IF EVERY true-crime novel were written with the context and care of Duel with the Devil, grocery store checkout aisles would be much better places to buy a book.

Of course, the crime excavated here is an awfully dusty one. Written by Paul Collins, a Portland State University professor occasionally featured as "the literary detective" on NPR's Weekend Edition, Duel with the Devil digs into the death of Elma Sands, a young woman whose body was found in a well in New York in January of 1800—the first days of a new century in a young country.

Collins' meticulously researched account draws from newspaper and first-hand reports to recreate the circumstances surrounding Elma's death. A sickly young Quaker woman, she lived with her aunt and uncle in a boarding house; a fellow boarder, carpenter Levi Weeks, stood accused of her murder.

In addition to the occasionally salacious details attending the discovery of a pretty young woman's body, Collins finds fascinating context in the issues of the day. Weeks' defense team included bitter rivals Alexander Hamilton and Aaron Burr, who improbably joined forces to defend the young man. Hamilton and Burr were political opponents; Hamilton was a staunch Federalist, while Burr was a Republican supporter of states' rights. Moreover, New York at the time was struggling to improve the city's water supply, and Burr's own company owned the very well Elma's body was found in. (Does anyone else still think of that Got Milk? commercial every time they hear Burr's name? "Awwen Buhhh"? Anyone?)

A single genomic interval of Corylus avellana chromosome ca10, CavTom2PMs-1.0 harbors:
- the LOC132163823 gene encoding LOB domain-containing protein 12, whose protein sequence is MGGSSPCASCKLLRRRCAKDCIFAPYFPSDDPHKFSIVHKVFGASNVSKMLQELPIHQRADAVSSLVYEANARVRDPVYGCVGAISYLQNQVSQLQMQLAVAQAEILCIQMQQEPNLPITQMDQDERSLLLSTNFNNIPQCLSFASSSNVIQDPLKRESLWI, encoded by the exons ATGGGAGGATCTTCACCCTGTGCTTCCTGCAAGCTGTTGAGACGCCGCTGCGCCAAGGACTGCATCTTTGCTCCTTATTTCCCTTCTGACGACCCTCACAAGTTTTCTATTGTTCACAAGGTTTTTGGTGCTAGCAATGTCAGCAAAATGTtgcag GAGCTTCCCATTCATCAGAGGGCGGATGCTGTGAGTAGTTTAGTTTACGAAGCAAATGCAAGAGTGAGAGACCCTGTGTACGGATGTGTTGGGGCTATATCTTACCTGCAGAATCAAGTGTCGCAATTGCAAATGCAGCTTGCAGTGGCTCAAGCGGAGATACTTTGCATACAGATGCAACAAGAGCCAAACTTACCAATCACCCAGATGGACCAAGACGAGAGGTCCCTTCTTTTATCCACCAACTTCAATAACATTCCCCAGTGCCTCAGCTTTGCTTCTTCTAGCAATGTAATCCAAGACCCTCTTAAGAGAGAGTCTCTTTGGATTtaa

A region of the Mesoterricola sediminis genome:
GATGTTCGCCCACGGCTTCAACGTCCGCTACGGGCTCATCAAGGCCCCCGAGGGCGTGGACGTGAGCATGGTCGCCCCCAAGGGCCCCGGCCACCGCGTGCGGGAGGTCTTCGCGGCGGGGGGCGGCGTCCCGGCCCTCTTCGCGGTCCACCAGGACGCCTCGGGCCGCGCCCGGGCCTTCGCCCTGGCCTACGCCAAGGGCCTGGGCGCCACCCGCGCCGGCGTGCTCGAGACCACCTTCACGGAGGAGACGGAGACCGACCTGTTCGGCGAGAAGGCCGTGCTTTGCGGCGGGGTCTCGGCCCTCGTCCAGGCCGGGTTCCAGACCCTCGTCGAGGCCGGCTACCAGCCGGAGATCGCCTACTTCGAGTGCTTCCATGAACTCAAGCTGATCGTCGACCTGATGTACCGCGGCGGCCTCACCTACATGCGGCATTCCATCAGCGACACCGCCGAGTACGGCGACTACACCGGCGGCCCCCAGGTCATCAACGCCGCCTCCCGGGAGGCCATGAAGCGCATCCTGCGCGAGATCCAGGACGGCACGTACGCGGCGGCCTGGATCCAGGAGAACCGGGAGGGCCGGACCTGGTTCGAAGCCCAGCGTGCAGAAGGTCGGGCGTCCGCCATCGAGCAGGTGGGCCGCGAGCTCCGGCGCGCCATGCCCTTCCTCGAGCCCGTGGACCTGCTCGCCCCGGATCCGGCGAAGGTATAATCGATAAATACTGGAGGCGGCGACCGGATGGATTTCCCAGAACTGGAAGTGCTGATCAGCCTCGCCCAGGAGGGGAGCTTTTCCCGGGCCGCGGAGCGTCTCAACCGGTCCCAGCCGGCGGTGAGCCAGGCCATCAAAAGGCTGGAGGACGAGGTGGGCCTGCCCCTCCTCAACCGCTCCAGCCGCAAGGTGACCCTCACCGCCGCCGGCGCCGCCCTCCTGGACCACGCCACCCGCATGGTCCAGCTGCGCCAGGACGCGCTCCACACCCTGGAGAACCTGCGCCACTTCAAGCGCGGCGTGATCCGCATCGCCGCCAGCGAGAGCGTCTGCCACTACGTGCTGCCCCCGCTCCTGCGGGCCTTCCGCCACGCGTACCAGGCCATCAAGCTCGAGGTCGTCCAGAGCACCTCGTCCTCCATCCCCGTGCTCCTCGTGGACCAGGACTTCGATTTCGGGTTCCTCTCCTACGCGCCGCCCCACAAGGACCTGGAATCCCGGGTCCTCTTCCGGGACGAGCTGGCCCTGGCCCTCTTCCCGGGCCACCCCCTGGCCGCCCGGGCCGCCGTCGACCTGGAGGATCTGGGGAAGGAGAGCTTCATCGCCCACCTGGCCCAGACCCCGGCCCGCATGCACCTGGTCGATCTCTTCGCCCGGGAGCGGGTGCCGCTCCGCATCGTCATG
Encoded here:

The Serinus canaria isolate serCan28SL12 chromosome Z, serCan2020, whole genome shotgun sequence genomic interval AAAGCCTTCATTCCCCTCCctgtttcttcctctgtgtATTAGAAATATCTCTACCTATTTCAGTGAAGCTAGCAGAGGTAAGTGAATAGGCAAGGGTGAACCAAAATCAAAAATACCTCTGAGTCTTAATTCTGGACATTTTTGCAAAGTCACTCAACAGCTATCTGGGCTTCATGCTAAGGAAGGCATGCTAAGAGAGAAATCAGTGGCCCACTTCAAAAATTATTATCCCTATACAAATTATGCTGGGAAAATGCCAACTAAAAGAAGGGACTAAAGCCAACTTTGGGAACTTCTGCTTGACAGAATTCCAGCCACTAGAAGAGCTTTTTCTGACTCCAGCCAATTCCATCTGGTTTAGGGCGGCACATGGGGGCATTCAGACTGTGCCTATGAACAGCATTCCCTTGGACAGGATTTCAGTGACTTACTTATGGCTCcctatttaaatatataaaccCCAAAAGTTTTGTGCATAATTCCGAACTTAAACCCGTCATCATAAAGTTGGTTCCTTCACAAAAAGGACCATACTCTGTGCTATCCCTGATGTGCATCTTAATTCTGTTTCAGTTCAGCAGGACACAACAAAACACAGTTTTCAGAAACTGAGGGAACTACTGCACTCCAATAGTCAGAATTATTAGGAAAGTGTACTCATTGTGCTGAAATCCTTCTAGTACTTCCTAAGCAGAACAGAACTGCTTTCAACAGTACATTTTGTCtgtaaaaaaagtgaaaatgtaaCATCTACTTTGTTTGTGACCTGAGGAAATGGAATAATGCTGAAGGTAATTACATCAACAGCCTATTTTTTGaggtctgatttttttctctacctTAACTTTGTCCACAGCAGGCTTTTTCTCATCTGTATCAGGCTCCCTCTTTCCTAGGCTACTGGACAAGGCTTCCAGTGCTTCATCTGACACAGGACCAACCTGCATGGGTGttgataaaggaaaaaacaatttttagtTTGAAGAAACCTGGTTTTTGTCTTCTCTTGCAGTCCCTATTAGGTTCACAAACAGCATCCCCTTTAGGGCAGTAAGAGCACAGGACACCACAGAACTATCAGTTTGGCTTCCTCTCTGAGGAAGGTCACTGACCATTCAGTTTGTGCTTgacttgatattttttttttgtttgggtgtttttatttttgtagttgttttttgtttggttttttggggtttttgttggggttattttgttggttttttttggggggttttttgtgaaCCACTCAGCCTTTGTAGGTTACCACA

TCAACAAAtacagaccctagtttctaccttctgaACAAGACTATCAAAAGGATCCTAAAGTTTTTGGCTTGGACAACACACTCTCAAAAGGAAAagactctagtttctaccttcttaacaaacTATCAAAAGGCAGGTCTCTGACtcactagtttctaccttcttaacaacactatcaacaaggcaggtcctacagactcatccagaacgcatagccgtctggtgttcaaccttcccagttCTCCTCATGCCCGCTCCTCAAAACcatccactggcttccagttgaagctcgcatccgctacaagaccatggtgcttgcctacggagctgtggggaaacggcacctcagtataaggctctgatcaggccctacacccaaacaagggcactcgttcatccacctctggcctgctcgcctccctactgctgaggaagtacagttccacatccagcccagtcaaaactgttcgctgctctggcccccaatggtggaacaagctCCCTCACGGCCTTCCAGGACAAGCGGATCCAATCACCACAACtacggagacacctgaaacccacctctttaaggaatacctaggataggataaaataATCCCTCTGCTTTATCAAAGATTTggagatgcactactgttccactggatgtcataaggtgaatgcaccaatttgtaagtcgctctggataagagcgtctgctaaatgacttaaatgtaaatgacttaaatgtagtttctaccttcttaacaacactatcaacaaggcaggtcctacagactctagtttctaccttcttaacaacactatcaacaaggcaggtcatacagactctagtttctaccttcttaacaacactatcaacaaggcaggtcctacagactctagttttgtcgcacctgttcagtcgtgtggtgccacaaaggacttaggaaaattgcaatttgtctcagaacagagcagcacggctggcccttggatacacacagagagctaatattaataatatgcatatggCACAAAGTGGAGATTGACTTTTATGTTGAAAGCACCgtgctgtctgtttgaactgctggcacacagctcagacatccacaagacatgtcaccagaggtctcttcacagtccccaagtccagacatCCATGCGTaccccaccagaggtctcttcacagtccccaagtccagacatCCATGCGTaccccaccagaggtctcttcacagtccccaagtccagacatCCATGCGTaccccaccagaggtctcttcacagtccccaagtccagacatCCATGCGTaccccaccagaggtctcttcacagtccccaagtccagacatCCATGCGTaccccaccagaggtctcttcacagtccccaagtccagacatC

Thanks to the efforts of a diligent and motivated court clerk named William Coleman, the case was the "first fully documented trial in US history," Collins writes, providing a detailed look at the showdown between a young prosecutor and a team of experienced, intimidating defense attorneys. Moreover, Collins goes a step further than the courts to plausibly identify Elma's murderer.

The moral here is that history is interesting, and in Collins' hands it unfolds as tantalizingly as any mystery—a little foreshadowing here, a touch of villainy there, and the colorful context of a nascent country still struggling to define itself.